Meet Kyo Rim Seo (right) and Hyun Jo Yoo (left). The two teenagers have qualified for the Korean national team and already have had some great highlights. They both played in the Asian Pacific Amateur event earlier this year; Seo finished 10th, Yoo 22nd. They also were on the Queen Sirikit team along with Min Sol Kim. Korea amazingly had not won the event for several years (they used to dominate) but they managed to win it this time.
Coming up: the Asian Games in September (in China) and the World Amateur Team Championship in October (in Dubai). They haven't qualified for those events just yet, but they certainly look likely to. Keep on watching!
Manila, Philippines: Following in the footsteps of many of Korea’s most famous female golfing icons, teen titans Kim Min-sol, Yoo Hyun-jo and Seo Kyo-rim reasserted their country’s domination at the Queen Sirikit Cup.
On a tense final day at Manila Southwoods Golf and Country Club, the Korean trio held firm to emerge triumphant in the face of a strong challenge from an Avani Prashanth-inspired Indian team.
Ultimately, Korea prevailed with a 72-hole team aggregate of 12-under 564. That was five strokes clear of India for whom Prashanth starred, blowing the field away in the individual segment in which she finished 10 strokes ahead of her closest pursuer.
“I’m so proud of all three players,” said Team Captain Sang Wong-ko, following Korea’s 22nd triumph in the 43rd edition of the Asia-Pacific Amateur Ladies Golf Team Championship. Since 2007, they’ve won it 13 times out of 15, missing out only in 2013 and 2022.
For 16-year-olds Kim and Seo and 17-year-old Yoo it was a week to remember as they emulated the feat of Korean golfing greats Pak Se-ri, Han Hee-won, Kim Mi-hyun, Ryu So-yeon, Kim Hyo-joo and Kim Sei-young, all of whom represented Korea in the Queen Sirikit Cup before embarking on their professional careers.
“Here in Manila our girls adapted so well to what is a different and new environment for them. I told them not to think about winning, but to go out there and enjoy themselves,” added Sang.
Enjoy themselves they did, in spite of facing difficult moments during the course of the week.
Kim, 16th in the World Amateur Golf Ranking (WAGR), rose to the challenge with a closing 68, while Yoo added a 71, her fourth successive sub-par return, matched only by Prashanth. Seo’s final-round 77 was not required in the event in which the two best daily scores in each three-strong team are counted.
On another scorching day at the Jack Nicklaus-designed Masters Course at Manila Southwoods, Korea quickly extended their overnight lead from two shots to four. But by the eighth hole, India had reduced the deficit to just one with Japan and Indonesia threatening to turn it into a four-horse race.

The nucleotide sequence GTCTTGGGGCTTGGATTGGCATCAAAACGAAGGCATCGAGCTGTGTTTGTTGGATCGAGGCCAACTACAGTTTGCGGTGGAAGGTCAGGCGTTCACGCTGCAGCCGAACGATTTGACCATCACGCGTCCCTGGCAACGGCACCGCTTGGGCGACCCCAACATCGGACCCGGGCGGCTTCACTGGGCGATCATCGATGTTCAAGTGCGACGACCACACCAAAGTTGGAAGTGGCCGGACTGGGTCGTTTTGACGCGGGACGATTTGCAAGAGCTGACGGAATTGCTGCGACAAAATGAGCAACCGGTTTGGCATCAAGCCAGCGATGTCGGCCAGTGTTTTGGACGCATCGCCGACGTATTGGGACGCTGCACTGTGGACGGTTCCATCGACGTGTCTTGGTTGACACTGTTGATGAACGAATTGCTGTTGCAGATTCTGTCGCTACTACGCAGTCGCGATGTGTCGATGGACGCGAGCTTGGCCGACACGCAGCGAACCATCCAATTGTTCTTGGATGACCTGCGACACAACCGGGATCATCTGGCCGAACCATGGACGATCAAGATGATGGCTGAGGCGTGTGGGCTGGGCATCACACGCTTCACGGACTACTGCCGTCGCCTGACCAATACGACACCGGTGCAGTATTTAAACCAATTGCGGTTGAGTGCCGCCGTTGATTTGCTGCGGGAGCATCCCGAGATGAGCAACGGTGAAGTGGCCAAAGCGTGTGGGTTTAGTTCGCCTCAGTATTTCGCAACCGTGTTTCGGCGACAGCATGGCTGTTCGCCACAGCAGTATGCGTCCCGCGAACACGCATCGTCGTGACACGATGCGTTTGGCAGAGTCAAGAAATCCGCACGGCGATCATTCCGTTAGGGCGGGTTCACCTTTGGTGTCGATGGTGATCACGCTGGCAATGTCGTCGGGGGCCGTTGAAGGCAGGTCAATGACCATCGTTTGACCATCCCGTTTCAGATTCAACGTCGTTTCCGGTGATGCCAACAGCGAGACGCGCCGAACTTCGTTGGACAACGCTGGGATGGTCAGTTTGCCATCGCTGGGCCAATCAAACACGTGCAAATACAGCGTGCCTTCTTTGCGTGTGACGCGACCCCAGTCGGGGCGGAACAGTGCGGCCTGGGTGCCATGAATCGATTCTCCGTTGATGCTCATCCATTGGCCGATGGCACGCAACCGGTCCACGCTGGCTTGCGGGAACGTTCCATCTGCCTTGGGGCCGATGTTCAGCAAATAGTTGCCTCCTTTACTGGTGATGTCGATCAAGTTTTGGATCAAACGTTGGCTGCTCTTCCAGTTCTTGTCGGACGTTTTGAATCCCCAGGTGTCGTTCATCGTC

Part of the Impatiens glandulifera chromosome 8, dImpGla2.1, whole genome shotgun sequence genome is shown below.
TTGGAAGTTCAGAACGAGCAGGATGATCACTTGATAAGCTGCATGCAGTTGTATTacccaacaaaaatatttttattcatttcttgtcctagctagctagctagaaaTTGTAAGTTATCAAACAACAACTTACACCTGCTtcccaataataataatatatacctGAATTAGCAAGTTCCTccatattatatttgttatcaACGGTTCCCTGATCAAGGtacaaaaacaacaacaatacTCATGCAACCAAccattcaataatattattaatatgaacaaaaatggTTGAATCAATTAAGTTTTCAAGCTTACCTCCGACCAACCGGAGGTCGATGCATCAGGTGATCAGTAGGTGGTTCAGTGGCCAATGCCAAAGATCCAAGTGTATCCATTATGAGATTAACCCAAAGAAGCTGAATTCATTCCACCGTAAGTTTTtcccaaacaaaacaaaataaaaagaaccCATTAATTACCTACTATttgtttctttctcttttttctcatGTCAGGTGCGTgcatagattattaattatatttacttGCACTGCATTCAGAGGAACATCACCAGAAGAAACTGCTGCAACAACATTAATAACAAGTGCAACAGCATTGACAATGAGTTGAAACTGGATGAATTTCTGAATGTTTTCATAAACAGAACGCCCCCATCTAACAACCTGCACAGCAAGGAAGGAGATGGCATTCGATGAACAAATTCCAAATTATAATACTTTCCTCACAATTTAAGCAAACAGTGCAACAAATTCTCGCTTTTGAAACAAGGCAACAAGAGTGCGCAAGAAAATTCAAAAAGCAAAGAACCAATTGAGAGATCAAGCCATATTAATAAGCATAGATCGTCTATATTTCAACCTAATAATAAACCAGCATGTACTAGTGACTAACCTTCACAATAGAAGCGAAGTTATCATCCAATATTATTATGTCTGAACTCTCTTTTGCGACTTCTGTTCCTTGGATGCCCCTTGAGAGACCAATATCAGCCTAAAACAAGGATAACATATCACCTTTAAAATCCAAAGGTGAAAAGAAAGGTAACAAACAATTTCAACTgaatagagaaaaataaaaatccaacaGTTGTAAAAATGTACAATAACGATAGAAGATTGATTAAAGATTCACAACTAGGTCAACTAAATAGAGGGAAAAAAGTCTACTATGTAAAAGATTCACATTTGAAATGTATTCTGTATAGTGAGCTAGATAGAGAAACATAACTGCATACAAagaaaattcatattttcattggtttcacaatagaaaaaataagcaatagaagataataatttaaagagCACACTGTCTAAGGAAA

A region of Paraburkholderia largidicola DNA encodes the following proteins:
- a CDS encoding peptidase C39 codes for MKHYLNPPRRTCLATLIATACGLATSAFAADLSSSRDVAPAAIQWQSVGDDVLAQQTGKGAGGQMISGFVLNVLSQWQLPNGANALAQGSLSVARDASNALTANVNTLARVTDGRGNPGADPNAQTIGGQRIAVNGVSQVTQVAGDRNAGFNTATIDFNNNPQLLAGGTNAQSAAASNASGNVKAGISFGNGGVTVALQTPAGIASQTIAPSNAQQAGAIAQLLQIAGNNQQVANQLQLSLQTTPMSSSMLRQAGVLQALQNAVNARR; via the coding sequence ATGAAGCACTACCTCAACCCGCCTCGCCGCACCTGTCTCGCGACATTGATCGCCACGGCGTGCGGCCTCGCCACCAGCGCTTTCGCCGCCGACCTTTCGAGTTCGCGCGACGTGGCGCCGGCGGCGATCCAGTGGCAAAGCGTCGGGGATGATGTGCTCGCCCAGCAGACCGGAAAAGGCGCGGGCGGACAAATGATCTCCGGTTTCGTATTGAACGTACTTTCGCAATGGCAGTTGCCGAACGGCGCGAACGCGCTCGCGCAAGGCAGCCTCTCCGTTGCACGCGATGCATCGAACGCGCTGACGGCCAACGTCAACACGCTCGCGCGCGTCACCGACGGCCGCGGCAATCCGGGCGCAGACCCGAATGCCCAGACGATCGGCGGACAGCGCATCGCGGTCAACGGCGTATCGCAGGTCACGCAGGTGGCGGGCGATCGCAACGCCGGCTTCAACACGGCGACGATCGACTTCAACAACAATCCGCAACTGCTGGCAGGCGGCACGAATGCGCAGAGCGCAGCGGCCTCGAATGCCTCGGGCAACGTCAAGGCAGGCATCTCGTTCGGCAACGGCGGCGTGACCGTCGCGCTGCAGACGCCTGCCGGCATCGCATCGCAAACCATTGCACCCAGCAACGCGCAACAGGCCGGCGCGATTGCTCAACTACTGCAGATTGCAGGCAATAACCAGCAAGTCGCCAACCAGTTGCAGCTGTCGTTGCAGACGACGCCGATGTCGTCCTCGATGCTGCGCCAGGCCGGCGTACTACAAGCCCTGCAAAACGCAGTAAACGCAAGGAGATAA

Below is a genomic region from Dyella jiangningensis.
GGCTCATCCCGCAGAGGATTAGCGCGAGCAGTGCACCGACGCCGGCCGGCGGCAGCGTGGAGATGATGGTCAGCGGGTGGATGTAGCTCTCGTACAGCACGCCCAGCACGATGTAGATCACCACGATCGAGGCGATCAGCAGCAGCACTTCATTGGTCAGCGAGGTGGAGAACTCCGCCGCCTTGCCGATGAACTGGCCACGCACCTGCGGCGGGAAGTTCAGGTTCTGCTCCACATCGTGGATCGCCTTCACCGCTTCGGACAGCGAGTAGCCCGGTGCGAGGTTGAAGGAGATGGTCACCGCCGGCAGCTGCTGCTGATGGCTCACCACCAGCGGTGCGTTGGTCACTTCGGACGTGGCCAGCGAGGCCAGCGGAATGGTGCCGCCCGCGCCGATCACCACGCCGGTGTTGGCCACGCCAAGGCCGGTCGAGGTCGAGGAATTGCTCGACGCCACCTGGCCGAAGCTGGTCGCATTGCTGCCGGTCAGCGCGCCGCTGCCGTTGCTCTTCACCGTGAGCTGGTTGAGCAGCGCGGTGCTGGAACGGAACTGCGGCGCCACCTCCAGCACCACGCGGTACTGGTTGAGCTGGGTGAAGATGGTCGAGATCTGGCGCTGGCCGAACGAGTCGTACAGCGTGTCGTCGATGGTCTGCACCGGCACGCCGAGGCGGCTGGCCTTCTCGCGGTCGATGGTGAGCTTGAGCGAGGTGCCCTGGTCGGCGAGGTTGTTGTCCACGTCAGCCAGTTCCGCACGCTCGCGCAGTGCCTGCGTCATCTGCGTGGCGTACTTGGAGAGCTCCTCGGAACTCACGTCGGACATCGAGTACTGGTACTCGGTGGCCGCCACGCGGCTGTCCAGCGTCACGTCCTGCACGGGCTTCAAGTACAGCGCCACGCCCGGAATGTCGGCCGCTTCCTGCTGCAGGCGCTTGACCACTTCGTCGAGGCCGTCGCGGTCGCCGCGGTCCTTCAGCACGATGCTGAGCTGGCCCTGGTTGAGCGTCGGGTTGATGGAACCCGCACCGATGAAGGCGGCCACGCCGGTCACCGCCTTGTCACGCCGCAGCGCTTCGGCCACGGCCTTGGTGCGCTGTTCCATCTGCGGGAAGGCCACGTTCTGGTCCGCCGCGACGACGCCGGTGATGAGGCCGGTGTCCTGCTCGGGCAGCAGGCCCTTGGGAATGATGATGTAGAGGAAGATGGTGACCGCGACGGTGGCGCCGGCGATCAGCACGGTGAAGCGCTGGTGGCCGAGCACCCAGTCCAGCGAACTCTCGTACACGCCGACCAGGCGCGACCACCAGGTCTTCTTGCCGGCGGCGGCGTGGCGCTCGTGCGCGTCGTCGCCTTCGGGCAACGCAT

However, Kim and Yoo did not ease off and India’s hopes of a maiden Queen Sirikit Cup title faded when Nishna Patel found water with her approach and double-bogeyed the ninth and Vidhatri Urs took six at the par-four 10th. Suddenly, the Koreans were four strokes clear at the top again.
Although Prashanth continued hunting for birdies in the final flight, hopes of a maiden Queen Sirikit Cup crown for India slipped away. Nonetheless, it was by some margin, India's best-ever showing in the tournament, having never before finished better than fourth.
In joint third place in the team standings were Indonesia and defending champions Japan (573), followed by New Zealand (574), Thailand (578), Hong Kong, China (581), China (582), the Philippines (583), Chinese Taipei (584), Malaysia (596) and Singapore (606).
Reflecting on the performance of the Indian team, Captain Kattarya Sunita said: “You always come to a tournament with high hopes of doing well and winning. Avani has been in great form so we expected her to do well.
“We received so many well-wishes from back home before the final round and we can be proud of our performance.”
Certainly Prashanth had much to be proud of, leaving a world-class field distantly in her wake, the latest indication that super-stardom is not far away.
“I feel great. It’s been a long-awaited win and I’m excited for what the rest of the year holds,” said the 16-year-old, 93rd in the WAGR and rated as one of the Asia-Pacific’s outstanding golfing talents.
With rounds of 68, 66, 70 and 68 she simply blew her rivals away, her distance off the tee proving decisive.
Second place individually went to New Zealand’s Fiona Xu with Korean Yoo pipping Rianne Malixi of the Philippines for third place on a countback. Chinese Taipei’s Tiffany Huang Ting-hsuan, the reigning Women’s Amateur Asia-Pacific (WAAP) champion, was alone in fifth on four-under 284.
Like Malixi, Yoo, Huang and Xu, Prashanth will now turn her attention to the fifth edition of the WAAP, to take place at Singapore Island Country Club from March 9-12.
But she will not be accompanying Huang, Xu and five other players Queen Sirikit Cup players to the Augusta National Women’s Amateur at the end of March.
“It’s a little frustrating that I won’t be going to Augusta this year, but I’ll hope to make it there in 2024,” said Prashanth. “I’m just happy to get this win and I hope I can carry this form into the WAAP.”